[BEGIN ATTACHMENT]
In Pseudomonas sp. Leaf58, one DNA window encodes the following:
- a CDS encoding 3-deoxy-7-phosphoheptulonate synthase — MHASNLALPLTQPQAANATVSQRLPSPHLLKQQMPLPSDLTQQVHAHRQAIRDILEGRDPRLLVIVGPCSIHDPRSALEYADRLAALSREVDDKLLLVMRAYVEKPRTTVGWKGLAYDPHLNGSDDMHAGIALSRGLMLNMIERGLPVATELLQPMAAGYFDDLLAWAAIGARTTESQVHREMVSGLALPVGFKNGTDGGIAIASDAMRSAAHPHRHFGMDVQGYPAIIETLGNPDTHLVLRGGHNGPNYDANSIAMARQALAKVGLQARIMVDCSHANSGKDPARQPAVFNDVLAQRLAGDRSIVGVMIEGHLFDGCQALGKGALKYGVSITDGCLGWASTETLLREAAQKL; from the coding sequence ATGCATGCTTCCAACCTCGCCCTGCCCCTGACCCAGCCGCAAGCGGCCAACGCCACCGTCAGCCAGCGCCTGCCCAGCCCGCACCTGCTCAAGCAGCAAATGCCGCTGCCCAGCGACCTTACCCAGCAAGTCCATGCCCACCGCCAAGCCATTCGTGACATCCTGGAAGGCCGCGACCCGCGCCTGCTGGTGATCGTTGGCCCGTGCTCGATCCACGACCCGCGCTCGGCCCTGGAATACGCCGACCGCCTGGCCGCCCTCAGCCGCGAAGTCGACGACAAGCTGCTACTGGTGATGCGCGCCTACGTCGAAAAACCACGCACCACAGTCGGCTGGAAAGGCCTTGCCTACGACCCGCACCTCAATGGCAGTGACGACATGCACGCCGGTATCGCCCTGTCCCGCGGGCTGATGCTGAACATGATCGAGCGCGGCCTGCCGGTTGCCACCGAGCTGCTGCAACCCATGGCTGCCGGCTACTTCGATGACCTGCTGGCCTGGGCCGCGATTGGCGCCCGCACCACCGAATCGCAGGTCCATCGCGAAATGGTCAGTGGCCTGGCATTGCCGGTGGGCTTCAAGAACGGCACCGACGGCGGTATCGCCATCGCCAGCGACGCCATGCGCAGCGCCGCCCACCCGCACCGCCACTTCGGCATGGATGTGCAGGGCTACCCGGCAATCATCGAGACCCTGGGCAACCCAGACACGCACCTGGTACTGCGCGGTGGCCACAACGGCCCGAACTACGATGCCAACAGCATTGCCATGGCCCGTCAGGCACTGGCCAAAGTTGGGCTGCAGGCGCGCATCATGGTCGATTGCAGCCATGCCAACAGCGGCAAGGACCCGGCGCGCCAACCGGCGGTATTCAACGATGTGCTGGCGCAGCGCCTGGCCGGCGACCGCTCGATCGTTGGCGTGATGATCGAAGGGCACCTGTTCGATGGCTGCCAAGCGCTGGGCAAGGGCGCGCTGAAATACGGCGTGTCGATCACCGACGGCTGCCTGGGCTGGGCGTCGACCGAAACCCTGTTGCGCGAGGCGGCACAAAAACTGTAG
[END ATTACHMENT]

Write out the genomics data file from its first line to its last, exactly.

In Pseudomonas sp. Leaf58, one DNA window encodes the following:
- a CDS encoding 3-deoxy-7-phosphoheptulonate synthase — MHASNLALPLTQPQAANATVSQRLPSPHLLKQQMPLPSDLTQQVHAHRQAIRDILEGRDPRLLVIVGPCSIHDPRSALEYADRLAALSREVDDKLLLVMRAYVEKPRTTVGWKGLAYDPHLNGSDDMHAGIALSRGLMLNMIERGLPVATELLQPMAAGYFDDLLAWAAIGARTTESQVHREMVSGLALPVGFKNGTDGGIAIASDAMRSAAHPHRHFGMDVQGYPAIIETLGNPDTHLVLRGGHNGPNYDANSIAMARQALAKVGLQARIMVDCSHANSGKDPARQPAVFNDVLAQRLAGDRSIVGVMIEGHLFDGCQALGKGALKYGVSITDGCLGWASTETLLREAAQKL; from the coding sequence ATGCATGCTTCCAACCTCGCCCTGCCCCTGACCCAGCCGCAAGCGGCCAACGCCACCGTCAGCCAGCGCCTGCCCAGCCCGCACCTGCTCAAGCAGCAAATGCCGCTGCCCAGCGACCTTACCCAGCAAGTCCATGCCCACCGCCAAGCCATTCGTGACATCCTGGAAGGCCGCGACCCGCGCCTGCTGGTGATCGTTGGCCCGTGCTCGATCCACGACCCGCGCTCGGCCCTGGAATACGCCGACCGCCTGGCCGCCCTCAGCCGCGAAGTCGACGACAAGCTGCTACTGGTGATGCGCGCCTACGTCGAAAAACCACGCACCACAGTCGGCTGGAAAGGCCTTGCCTACGACCCGCACCTCAATGGCAGTGACGACATGCACGCCGGTATCGCCCTGTCCCGCGGGCTGATGCTGAACATGATCGAGCGCGGCCTGCCGGTTGCCACCGAGCTGCTGCAACCCATGGCTGCCGGCTACTTCGATGACCTGCTGGCCTGGGCCGCGATTGGCGCCCGCACCACCGAATCGCAGGTCCATCGCGAAATGGTCAGTGGCCTGGCATTGCCGGTGGGCTTCAAGAACGGCACCGACGGCGGTATCGCCATCGCCAGCGACGCCATGCGCAGCGCCGCCCACCCGCACCGCCACTTCGGCATGGATGTGCAGGGCTACCCGGCAATCATCGAGACCCTGGGCAACCCAGACACGCACCTGGTACTGCGCGGTGGCCACAACGGCCCGAACTACGATGCCAACAGCATTGCCATGGCCCGTCAGGCACTGGCCAAAGTTGGGCTGCAGGCGCGCATCATGGTCGATTGCAGCCATGCCAACAGCGGCAAGGACCCGGCGCGCCAACCGGCGGTATTCAACGATGTGCTGGCGCAGCGCCTGGCCGGCGACCGCTCGATCGTTGGCGTGATGATCGAAGGGCACCTGTTCGATGGCTGCCAAGCGCTGGGCAAGGGCGCGCTGAAATACGGCGTGTCGATCACCGACGGCTGCCTGGGCTGGGCGTCGACCGAAACCCTGTTGCGCGAGGCGGCACAAAAACTGTAG